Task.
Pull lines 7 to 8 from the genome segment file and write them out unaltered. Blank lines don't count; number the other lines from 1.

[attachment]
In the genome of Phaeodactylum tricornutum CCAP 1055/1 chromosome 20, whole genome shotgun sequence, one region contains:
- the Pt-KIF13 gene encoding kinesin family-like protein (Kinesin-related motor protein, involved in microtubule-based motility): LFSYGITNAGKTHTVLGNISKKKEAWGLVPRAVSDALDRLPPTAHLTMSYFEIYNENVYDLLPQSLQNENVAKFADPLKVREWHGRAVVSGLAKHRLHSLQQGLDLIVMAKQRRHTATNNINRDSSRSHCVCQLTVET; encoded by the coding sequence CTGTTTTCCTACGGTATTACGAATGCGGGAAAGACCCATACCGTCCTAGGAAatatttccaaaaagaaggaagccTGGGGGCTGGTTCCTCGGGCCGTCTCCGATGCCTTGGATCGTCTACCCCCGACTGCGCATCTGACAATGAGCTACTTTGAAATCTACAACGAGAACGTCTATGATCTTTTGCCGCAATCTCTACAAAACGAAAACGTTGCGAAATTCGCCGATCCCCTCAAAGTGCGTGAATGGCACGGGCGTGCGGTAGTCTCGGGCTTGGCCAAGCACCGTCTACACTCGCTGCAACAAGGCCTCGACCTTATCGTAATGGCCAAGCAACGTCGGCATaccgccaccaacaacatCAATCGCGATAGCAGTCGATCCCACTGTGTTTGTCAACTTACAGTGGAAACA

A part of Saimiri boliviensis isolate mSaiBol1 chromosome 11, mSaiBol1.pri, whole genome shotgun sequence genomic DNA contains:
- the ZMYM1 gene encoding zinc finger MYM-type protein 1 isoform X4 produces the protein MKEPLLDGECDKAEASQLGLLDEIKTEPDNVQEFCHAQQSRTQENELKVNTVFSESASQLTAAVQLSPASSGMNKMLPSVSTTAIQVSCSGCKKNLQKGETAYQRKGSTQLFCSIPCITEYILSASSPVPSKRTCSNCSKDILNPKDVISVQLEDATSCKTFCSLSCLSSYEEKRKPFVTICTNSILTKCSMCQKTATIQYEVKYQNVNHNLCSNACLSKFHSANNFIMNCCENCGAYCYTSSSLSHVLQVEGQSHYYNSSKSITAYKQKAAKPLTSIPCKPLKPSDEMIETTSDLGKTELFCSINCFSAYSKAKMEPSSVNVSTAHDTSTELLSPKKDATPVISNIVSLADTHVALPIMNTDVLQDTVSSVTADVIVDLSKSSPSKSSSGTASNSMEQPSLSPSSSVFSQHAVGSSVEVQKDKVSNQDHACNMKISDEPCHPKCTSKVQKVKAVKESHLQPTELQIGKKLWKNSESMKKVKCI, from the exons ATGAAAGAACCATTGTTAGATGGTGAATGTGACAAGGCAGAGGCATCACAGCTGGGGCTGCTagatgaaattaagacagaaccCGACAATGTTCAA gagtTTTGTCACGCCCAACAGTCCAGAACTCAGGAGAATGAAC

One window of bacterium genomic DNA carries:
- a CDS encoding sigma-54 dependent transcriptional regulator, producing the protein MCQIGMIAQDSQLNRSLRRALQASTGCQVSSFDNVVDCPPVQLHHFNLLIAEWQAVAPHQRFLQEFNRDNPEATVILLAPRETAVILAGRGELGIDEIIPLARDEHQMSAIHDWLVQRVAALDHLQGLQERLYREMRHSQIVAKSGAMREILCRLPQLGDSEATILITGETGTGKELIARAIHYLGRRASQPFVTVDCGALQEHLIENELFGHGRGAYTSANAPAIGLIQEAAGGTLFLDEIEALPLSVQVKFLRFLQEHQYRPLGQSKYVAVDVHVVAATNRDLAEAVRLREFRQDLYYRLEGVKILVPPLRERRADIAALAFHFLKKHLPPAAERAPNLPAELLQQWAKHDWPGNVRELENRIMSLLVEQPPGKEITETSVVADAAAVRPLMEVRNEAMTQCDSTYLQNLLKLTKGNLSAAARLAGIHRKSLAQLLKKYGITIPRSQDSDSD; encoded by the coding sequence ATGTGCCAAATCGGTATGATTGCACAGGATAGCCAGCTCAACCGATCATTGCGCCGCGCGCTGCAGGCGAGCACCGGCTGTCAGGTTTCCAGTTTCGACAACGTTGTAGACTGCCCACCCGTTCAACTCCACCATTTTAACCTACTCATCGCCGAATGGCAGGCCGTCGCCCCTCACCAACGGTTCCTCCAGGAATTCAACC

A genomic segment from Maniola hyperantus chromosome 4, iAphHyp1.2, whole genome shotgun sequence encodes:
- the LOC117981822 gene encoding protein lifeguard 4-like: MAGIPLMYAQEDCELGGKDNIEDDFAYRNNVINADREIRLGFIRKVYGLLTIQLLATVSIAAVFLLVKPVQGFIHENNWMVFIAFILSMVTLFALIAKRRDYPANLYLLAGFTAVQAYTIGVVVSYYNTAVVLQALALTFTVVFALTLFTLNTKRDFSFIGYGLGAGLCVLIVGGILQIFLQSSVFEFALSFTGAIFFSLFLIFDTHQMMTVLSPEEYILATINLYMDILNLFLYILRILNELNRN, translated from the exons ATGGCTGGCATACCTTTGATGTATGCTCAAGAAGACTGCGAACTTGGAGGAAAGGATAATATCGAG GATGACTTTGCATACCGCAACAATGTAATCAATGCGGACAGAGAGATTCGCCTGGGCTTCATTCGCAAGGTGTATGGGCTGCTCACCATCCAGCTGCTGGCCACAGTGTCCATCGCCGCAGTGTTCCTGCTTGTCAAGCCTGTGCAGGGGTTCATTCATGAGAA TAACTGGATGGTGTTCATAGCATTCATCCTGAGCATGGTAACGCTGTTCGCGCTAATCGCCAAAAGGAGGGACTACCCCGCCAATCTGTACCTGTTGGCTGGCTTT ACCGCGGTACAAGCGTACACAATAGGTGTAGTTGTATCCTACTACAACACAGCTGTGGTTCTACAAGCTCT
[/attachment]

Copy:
A genomic segment from Maniola hyperantus chromosome 4, iAphHyp1.2, whole genome shotgun sequence encodes:
- the LOC117981822 gene encoding protein lifeguard 4-like: MAGIPLMYAQEDCELGGKDNIEDDFAYRNNVINADREIRLGFIRKVYGLLTIQLLATVSIAAVFLLVKPVQGFIHENNWMVFIAFILSMVTLFALIAKRRDYPANLYLLAGFTAVQAYTIGVVVSYYNTAVVLQALALTFTVVFALTLFTLNTKRDFSFIGYGLGAGLCVLIVGGILQIFLQSSVFEFALSFTGAIFFSLFLIFDTHQMMTVLSPEEYILATINLYMDILNLFLYILRILNELNRN, translated from the exons ATGGCTGGCATACCTTTGATGTATGCTCAAGAAGACTGCGAACTTGGAGGAAAGGATAATATCGAG GATGACTTTGCATACCGCAACAATGTAATCAATGCGGACAGAGAGATTCGCCTGGGCTTCATTCGCAAGGTGTATGGGCTGCTCACCATCCAGCTGCTGGCCACAGTGTCCATCGCCGCAGTGTTCCTGCTTGTCAAGCCTGTGCAGGGGTTCATTCATGAGAA TAACTGGATGGTGTTCATAGCATTCATCCTGAGCATGGTAACGCTGTTCGCGCTAATCGCCAAAAGGAGGGACTACCCCGCCAATCTGTACCTGTTGGCTGGCTTT ACCGCGGTACAAGCGTACACAATAGGTGTAGTTGTATCCTACTACAACACAGCTGTGGTTCTACAAGCTCT